Some evidence suggests that hyaluronic acid with molecular weight less than 20 kDa is involved in activating TLRs (Toll-like receptors) that is involved in activation of inflammatory cells, specifically TLR-4.

As kerationocytes express TLR-4, different LMW hyaluronic acids has been tested for an inflammatory response to determine a molecular weight threshold for application on the skin. Although this is based on only a few studies, evidence indicates that VLMW hyaluronic acid with a molecular weight of about 20 kDa contributed to the beginning of an inflammatory response. 50 kDa showed higher penetration rates than larger molecular weights (of over 300 kDa), but without showing any signs of proinflammatory activity.

Hydration and anti-wrinkle

It is well known that hyaluronic acid hydrates the skin. Many studies show noticeable moisturization and elasticity properties with high molecular weight hyaluronic acid. Whereas LMW hyaluronic acid has demonstrated reduction of wrinkles:

Analysis of interactions between hyaluronic acid and the stratum corneum has shown not only increased skin hydration, but also intense interactions between LMW hyaluronic acid (100 kDa) and the skin lipids. The same analysis also found that hyaluronic acid acted as an enhancer for delivery in normal skin, partly due to the increased skin hydration.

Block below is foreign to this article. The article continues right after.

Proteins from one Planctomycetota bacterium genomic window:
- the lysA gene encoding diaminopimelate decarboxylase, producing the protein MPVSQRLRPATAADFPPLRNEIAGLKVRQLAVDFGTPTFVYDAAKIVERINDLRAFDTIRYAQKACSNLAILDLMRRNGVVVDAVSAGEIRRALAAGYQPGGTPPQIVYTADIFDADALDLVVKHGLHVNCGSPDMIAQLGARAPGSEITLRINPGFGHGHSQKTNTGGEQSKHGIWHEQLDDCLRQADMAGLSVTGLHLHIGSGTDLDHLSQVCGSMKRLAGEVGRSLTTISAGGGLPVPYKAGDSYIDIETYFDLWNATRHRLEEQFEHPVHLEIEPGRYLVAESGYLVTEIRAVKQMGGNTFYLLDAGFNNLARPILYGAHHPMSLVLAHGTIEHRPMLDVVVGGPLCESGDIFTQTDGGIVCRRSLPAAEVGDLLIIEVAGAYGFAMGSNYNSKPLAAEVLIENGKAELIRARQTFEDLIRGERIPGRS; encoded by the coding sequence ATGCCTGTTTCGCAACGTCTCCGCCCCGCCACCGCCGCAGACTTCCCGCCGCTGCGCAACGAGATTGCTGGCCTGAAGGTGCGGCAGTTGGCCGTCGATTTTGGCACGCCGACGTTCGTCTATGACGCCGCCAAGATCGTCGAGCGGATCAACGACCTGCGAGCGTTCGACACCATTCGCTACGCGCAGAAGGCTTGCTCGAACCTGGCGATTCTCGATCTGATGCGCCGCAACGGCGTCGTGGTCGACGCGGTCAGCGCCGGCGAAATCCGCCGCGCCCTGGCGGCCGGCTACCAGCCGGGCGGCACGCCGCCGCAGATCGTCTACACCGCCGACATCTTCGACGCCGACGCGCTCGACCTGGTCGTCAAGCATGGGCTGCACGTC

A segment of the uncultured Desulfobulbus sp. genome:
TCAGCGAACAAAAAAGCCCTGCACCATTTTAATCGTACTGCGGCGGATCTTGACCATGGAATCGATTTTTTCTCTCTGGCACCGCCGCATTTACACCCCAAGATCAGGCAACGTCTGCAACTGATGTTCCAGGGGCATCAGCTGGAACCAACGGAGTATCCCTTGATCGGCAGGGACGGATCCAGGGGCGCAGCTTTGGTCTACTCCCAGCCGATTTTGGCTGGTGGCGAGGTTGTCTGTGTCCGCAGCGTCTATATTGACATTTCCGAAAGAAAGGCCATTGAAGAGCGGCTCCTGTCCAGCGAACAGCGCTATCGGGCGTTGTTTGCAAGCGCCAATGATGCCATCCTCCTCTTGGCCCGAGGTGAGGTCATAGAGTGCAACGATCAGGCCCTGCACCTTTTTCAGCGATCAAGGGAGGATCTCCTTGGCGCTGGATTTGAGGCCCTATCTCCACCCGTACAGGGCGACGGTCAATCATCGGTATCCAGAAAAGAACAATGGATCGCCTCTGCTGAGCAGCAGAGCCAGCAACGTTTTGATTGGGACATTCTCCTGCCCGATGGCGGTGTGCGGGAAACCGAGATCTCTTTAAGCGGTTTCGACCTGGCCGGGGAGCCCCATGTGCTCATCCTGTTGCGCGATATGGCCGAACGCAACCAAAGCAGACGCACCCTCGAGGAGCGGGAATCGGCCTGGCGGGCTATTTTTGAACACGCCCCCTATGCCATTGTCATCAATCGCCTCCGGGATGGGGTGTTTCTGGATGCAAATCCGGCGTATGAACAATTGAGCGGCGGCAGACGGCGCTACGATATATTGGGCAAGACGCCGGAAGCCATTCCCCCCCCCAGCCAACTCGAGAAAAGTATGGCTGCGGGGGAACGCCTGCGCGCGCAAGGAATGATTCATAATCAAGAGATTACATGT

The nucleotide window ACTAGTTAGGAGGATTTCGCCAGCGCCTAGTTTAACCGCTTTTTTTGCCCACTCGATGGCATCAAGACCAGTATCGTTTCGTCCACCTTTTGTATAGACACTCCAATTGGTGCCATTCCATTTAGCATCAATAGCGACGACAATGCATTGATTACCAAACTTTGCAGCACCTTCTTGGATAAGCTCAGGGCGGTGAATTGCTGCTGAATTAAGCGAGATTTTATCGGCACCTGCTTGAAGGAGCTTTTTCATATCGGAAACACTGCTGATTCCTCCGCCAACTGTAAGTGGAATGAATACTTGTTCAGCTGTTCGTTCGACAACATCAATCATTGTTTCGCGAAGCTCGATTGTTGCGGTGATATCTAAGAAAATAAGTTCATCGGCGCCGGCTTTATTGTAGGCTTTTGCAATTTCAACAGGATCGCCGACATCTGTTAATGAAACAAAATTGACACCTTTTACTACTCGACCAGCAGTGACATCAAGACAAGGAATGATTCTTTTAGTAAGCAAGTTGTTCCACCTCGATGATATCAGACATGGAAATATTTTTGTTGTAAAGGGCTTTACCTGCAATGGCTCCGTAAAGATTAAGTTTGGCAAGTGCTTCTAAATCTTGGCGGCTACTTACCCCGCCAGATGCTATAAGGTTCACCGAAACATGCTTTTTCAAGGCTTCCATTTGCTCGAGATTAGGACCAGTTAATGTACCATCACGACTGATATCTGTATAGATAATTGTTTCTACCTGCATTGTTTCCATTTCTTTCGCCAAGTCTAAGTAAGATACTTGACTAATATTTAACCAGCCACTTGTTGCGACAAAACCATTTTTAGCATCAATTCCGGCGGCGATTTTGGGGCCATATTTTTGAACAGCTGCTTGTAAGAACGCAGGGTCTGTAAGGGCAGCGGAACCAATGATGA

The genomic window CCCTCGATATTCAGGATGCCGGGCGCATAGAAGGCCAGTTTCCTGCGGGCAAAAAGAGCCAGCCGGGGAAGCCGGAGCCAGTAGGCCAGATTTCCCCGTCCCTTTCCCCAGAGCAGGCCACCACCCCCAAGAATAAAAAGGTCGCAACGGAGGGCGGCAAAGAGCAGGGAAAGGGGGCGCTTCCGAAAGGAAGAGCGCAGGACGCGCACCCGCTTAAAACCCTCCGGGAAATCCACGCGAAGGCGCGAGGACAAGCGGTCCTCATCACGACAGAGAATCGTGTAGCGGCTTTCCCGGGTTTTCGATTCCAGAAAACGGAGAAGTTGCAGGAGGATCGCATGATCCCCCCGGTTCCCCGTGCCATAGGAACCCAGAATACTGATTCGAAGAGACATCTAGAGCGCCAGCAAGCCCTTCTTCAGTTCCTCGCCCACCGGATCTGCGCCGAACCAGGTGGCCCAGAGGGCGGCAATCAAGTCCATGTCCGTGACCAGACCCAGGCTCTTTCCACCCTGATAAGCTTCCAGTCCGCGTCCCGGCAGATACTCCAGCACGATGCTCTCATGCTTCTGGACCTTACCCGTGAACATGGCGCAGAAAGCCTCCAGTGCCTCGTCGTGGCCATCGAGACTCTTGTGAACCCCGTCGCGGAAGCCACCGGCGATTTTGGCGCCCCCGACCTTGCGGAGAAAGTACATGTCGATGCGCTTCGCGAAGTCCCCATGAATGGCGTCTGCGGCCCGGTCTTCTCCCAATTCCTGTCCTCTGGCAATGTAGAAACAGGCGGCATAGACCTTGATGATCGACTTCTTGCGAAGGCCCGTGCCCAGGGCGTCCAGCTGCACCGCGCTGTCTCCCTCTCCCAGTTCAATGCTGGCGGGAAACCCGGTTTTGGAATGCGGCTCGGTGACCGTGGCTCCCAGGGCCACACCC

It has been found that LMW hyaluronic acid (despite the still large molecular size) provides better penetration abilities than larger sized hyaluronic acid and can influence the expression of several genes including keratinocyte differentiation and formation of intercellular tight junction complexes (These have been reported to be reduced in aged and photodamaged skin).

There was a study on 76 women to observe the efficacy of topical application of a formulation with 0.1% hyaluronic acid of different molecular weights (50, 130, 300, 800 and 2000 kDa) as an anti-wrinkle treatment. All formulations, regardless of the molecular weight of the hyaluronic acid led to significant improvement in skin hydration and elasticity. Whereas application of LMW hyaluronic acid was also found to significantly reduce wrinkle depth, most likely due to better penetration abilities.

Healing

Topical application of hyaluronic acid has in clinical trials been shown to improve wound healing.